When I was six years old, I came home from school unexpectedly excited one day.
I ran up our driveway, pushed wide the door and yelled to my mom.
“You won’t believe it! There’s this place at school where you can go through shelves and shelves of books and pick out anyone you want –
and it’s free! They call it a library.”
It wasn’t one of my mom’s proudest parenting moments, but in our house, we never pretended to be great readers… or apparently even pretended to introduce kids to a library.
I guess I’ll just come out and say it… Both of my parents are accountants.
Now, I know what you’re thinking, and yes, the accountants are where my well-rounded sense of humor comes from.
But there’s another big benefit to having parents as accountants –
and it’s having a love for spreadsheets.
I’m not sure if little excel formulas naturally run through my veins or whether it was every family calendar my parents ever created, but one way or another I thoroughly appreciate the power a spreadsheet has.
Even if your parents are not both CPAs, there’s a place for Microsoft Excel in your engineering life.
Excel isn't just made for your uncle accountant anymore - there's potential any engineer can love.
For one, Microsoft Excel is not called
the “Swiss Army Knife of Software” for naught. Excel is a blank canvas for any calculation you need to make. You can quickly create and repeat repetitive calculations to speed up and organize your workflow. You can complete reports, forms, create charts, tables, organize content, or use any of a myriad of highly powerful tools.
Here are a few of my most often used formulas:
That’s pretty much all of my secret sauce. About 95% of the tools created combine those formulas alongside mathematical operators (like max(), min(), sin(), sqrt(), etc.).
One of the best parts about using Excel is that you may already have access to it. If your company has a Microsoft Office suite (or what’s now their subscription model with Office 365), you already have access to these tools.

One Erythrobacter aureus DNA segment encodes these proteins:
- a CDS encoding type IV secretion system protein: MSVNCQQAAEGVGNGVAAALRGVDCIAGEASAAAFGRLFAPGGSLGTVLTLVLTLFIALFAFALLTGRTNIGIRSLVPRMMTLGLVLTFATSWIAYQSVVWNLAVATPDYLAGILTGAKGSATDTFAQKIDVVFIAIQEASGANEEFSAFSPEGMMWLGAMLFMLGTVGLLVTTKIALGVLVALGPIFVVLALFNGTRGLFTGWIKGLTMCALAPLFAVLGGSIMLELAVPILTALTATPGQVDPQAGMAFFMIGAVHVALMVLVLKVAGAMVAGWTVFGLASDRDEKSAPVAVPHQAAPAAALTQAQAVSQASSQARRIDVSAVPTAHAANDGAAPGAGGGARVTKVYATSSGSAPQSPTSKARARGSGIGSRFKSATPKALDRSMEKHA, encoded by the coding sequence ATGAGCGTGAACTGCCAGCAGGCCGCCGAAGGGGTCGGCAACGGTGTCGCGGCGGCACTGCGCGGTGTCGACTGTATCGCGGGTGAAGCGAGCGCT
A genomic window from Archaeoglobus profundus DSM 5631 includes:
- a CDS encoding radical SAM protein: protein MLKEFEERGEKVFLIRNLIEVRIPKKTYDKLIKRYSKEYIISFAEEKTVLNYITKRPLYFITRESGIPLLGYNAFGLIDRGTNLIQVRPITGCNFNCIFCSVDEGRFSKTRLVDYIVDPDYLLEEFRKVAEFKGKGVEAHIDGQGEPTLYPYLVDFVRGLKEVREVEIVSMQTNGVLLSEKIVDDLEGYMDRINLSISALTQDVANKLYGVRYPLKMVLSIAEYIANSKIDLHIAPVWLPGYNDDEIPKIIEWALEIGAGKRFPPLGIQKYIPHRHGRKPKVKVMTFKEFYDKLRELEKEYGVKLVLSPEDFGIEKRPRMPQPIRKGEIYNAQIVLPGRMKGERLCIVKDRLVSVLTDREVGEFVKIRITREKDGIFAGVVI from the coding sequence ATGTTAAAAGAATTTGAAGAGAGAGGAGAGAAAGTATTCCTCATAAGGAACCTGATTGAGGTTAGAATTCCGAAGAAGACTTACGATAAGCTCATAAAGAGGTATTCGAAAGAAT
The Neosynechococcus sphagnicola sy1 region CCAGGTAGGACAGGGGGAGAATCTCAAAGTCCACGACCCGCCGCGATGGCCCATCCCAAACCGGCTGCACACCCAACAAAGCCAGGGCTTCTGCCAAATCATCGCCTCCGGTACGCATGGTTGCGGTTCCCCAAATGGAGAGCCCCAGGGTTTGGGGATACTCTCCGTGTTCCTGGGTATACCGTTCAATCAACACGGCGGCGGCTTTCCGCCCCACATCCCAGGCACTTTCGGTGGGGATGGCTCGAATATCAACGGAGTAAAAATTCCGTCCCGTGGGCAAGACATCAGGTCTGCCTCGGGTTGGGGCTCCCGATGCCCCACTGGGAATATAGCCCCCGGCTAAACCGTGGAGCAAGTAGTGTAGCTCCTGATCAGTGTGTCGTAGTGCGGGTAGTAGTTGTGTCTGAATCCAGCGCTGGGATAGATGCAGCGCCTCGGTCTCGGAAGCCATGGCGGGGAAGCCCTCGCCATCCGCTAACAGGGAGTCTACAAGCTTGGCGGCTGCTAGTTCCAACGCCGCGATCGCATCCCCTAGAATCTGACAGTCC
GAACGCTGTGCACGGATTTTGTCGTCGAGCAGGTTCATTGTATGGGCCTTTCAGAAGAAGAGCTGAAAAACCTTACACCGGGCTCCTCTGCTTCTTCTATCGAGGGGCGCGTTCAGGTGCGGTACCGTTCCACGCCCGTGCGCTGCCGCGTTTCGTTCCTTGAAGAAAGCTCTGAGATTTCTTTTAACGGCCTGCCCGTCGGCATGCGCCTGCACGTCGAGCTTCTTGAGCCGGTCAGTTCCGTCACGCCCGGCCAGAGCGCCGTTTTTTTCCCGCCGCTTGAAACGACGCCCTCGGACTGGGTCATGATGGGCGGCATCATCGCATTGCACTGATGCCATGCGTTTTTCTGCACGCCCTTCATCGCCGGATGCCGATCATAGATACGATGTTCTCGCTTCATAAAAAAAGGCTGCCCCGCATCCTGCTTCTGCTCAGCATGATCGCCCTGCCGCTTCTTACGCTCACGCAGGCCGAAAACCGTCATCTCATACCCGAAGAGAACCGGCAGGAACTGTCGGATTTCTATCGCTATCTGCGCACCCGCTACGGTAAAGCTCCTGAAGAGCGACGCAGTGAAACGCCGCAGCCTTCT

Creating helpful resources is what we’re all about, and Excel is the epitome of giving you, the rockstar designer or engineer, the ability to create and flourish with the tools you need.
You didn’t get into the industry to do poor, sloppy work. You came here to help save lives. We shouldn’t have to wait for programmers to create the daily tools we need to do great work. Excel is one way you can organize and validate the great work you do.
There came a point near the end of my undergraduate work and at the beginning of graduate school where I realized I needed to create a clean, organized method to show details within calculations. The method I slowly developed needed a single logic path, had to be easy to follow, would thoroughly explain the process, and had to allow the easy repetition of the work.
What’s resulted is the standard format that’s used in the PE Prep Guide and on many of the tools you’ll see around this site. Concepts are researched, painstakingly created, tested, refined, tested, refined, beta tested, and refined more.
Standard formatting for MeyerFire tools - note the equations and worked examples with references cited.
If you’ve followed the blog for a while, you already know the blog, daily forum, and even the PE prep materials are all created to help foster discussion that leads to shared expertise and knowledge.
Outside of a few major players and organizations, the fire protection industry is comprised of thousands of thousands of small outfits that welcome this shared expertise. Our industry thrives on the contributions from a wide spread of individual parties.
Don’t let me or anyone else douse your enthusiasm to create resources that improve your ability to impact the industry.
Keep on keepin’ on.
Oh and remember to take your kids to the library.
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Joseph Meyer, PE, is a Fire Protection Engineer in St. Louis, Missouri. See bio on About page.